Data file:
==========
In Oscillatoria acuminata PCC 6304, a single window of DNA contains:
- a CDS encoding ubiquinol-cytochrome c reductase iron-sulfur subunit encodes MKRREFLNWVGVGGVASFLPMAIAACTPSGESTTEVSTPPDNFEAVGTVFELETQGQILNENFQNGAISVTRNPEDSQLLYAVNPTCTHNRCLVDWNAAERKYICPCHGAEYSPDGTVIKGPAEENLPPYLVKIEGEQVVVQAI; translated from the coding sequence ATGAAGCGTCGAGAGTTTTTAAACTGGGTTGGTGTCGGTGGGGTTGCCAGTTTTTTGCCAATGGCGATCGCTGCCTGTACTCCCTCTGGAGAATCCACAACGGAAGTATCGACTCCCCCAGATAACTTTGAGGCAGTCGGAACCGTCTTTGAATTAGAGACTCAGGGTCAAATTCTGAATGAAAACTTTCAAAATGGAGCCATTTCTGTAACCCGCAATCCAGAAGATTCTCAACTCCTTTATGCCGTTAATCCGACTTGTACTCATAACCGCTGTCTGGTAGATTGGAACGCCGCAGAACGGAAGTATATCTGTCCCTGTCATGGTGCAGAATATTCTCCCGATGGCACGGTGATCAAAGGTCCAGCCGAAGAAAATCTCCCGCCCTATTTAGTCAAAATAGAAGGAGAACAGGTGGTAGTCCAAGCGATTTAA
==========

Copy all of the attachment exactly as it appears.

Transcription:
In Oscillatoria acuminata PCC 6304, a single window of DNA contains:
- a CDS encoding ubiquinol-cytochrome c reductase iron-sulfur subunit encodes MKRREFLNWVGVGGVASFLPMAIAACTPSGESTTEVSTPPDNFEAVGTVFELETQGQILNENFQNGAISVTRNPEDSQLLYAVNPTCTHNRCLVDWNAAERKYICPCHGAEYSPDGTVIKGPAEENLPPYLVKIEGEQVVVQAI; translated from the coding sequence ATGAAGCGTCGAGAGTTTTTAAACTGGGTTGGTGTCGGTGGGGTTGCCAGTTTTTTGCCAATGGCGATCGCTGCCTGTACTCCCTCTGGAGAATCCACAACGGAAGTATCGACTCCCCCAGATAACTTTGAGGCAGTCGGAACCGTCTTTGAATTAGAGACTCAGGGTCAAATTCTGAATGAAAACTTTCAAAATGGAGCCATTTCTGTAACCCGCAATCCAGAAGATTCTCAACTCCTTTATGCCGTTAATCCGACTTGTACTCATAACCGCTGTCTGGTAGATTGGAACGCCGCAGAACGGAAGTATATCTGTCCCTGTCATGGTGCAGAATATTCTCCCGATGGCACGGTGATCAAAGGTCCAGCCGAAGAAAATCTCCCGCCCTATTTAGTCAAAATAGAAGGAGAACAGGTGGTAGTCCAAGCGATTTAA